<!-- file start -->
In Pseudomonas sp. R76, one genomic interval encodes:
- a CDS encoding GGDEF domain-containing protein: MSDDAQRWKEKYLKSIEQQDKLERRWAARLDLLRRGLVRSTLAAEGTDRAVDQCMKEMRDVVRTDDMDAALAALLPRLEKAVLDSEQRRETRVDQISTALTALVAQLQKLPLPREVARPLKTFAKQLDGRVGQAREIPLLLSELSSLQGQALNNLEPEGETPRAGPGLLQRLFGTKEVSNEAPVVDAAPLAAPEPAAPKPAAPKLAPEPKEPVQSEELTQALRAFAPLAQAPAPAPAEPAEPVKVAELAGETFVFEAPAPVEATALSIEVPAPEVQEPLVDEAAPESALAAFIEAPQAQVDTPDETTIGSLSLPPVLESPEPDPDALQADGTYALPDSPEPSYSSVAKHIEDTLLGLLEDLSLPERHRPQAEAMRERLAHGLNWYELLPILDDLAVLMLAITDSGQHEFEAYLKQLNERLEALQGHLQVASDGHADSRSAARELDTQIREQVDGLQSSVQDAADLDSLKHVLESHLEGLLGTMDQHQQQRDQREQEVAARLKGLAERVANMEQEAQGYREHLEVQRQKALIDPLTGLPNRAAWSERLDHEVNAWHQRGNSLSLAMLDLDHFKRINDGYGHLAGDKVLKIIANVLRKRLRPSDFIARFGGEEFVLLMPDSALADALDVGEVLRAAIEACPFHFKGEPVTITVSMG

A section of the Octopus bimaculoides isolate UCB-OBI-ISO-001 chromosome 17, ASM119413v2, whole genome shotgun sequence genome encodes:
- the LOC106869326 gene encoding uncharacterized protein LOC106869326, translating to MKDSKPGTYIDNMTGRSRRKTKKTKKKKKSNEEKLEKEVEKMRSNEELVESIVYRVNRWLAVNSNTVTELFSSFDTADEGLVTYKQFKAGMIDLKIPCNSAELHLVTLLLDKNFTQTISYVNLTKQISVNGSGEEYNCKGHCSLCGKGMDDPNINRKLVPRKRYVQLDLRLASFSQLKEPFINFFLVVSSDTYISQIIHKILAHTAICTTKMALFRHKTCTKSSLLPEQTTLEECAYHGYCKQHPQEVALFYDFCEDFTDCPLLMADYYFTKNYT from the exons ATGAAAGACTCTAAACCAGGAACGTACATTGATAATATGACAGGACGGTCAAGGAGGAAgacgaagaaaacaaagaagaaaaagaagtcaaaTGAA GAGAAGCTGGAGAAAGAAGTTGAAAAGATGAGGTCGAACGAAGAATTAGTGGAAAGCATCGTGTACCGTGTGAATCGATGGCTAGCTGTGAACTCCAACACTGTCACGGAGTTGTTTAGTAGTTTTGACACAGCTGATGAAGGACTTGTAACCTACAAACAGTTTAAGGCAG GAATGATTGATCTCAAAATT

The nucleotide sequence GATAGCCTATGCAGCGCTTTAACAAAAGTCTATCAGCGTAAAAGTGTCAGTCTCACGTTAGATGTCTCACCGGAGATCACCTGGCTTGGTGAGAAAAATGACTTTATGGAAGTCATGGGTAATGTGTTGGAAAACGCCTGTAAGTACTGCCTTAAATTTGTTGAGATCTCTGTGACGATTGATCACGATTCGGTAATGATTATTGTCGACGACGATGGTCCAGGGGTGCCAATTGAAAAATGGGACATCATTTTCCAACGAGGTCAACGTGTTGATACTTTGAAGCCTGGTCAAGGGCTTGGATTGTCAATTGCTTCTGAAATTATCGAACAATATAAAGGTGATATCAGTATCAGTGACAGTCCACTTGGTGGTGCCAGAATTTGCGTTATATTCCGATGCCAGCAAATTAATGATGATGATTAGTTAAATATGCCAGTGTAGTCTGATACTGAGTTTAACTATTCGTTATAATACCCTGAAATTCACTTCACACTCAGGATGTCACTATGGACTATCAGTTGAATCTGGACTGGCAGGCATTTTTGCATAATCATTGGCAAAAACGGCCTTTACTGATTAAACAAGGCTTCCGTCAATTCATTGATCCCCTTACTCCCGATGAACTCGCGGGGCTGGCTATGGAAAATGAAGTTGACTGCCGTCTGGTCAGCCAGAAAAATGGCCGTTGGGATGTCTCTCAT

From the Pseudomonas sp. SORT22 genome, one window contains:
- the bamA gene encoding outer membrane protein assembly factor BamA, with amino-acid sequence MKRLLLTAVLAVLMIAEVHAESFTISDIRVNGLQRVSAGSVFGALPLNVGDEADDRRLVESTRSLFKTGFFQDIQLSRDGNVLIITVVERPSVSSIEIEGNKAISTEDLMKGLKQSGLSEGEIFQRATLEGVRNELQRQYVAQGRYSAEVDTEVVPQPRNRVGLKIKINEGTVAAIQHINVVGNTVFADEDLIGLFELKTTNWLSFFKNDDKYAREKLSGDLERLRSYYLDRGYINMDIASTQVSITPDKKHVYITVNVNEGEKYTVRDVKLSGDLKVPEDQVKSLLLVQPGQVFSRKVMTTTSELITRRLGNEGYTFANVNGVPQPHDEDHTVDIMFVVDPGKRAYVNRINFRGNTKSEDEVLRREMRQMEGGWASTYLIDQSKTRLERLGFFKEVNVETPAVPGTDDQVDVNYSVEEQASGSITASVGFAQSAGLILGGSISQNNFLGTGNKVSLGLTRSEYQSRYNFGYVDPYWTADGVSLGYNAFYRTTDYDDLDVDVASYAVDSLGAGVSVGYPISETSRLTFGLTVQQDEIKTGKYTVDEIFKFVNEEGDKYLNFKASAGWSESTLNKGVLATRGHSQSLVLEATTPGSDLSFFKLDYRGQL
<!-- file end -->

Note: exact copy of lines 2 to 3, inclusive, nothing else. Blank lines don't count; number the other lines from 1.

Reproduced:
- a CDS encoding GGDEF domain-containing protein: MSDDAQRWKEKYLKSIEQQDKLERRWAARLDLLRRGLVRSTLAAEGTDRAVDQCMKEMRDVVRTDDMDAALAALLPRLEKAVLDSEQRRETRVDQISTALTALVAQLQKLPLPREVARPLKTFAKQLDGRVGQAREIPLLLSELSSLQGQALNNLEPEGETPRAGPGLLQRLFGTKEVSNEAPVVDAAPLAAPEPAAPKPAAPKLAPEPKEPVQSEELTQALRAFAPLAQAPAPAPAEPAEPVKVAELAGETFVFEAPAPVEATALSIEVPAPEVQEPLVDEAAPESALAAFIEAPQAQVDTPDETTIGSLSLPPVLESPEPDPDALQADGTYALPDSPEPSYSSVAKHIEDTLLGLLEDLSLPERHRPQAEAMRERLAHGLNWYELLPILDDLAVLMLAITDSGQHEFEAYLKQLNERLEALQGHLQVASDGHADSRSAARELDTQIREQVDGLQSSVQDAADLDSLKHVLESHLEGLLGTMDQHQQQRDQREQEVAARLKGLAERVANMEQEAQGYREHLEVQRQKALIDPLTGLPNRAAWSERLDHEVNAWHQRGNSLSLAMLDLDHFKRINDGYGHLAGDKVLKIIANVLRKRLRPSDFIARFGGEEFVLLMPDSALADALDVGEVLRAAIEACPFHFKGEPVTITVSMG

A section of the Octopus bimaculoides isolate UCB-OBI-ISO-001 chromosome 17, ASM119413v2, whole genome shotgun sequence genome encodes: